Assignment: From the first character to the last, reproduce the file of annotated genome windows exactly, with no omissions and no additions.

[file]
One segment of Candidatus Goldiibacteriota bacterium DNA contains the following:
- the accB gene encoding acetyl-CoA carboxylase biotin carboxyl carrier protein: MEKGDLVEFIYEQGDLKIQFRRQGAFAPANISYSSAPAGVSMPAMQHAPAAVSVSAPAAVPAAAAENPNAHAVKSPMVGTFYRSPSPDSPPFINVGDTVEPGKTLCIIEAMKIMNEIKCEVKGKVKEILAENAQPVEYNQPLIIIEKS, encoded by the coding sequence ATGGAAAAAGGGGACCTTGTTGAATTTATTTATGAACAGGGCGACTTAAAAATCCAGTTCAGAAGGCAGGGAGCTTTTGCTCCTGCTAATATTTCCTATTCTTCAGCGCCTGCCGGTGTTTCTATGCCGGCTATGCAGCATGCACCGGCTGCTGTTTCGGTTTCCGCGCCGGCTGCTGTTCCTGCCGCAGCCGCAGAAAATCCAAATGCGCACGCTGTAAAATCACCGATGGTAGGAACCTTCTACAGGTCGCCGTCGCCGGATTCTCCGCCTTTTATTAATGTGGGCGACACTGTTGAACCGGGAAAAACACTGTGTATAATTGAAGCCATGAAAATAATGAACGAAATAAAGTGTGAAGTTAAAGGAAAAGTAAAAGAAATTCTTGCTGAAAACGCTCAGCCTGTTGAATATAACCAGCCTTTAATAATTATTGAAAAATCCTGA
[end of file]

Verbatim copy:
One segment of Candidatus Goldiibacteriota bacterium DNA contains the following:
- the accB gene encoding acetyl-CoA carboxylase biotin carboxyl carrier protein: MEKGDLVEFIYEQGDLKIQFRRQGAFAPANISYSSAPAGVSMPAMQHAPAAVSVSAPAAVPAAAAENPNAHAVKSPMVGTFYRSPSPDSPPFINVGDTVEPGKTLCIIEAMKIMNEIKCEVKGKVKEILAENAQPVEYNQPLIIIEKS, encoded by the coding sequence ATGGAAAAAGGGGACCTTGTTGAATTTATTTATGAACAGGGCGACTTAAAAATCCAGTTCAGAAGGCAGGGAGCTTTTGCTCCTGCTAATATTTCCTATTCTTCAGCGCCTGCCGGTGTTTCTATGCCGGCTATGCAGCATGCACCGGCTGCTGTTTCGGTTTCCGCGCCGGCTGCTGTTCCTGCCGCAGCCGCAGAAAATCCAAATGCGCACGCTGTAAAATCACCGATGGTAGGAACCTTCTACAGGTCGCCGTCGCCGGATTCTCCGCCTTTTATTAATGTGGGCGACACTGTTGAACCGGGAAAAACACTGTGTATAATTGAAGCCATGAAAATAATGAACGAAATAAAGTGTGAAGTTAAAGGAAAAGTAAAAGAAATTCTTGCTGAAAACGCTCAGCCTGTTGAATATAACCAGCCTTTAATAATTATTGAAAAATCCTGA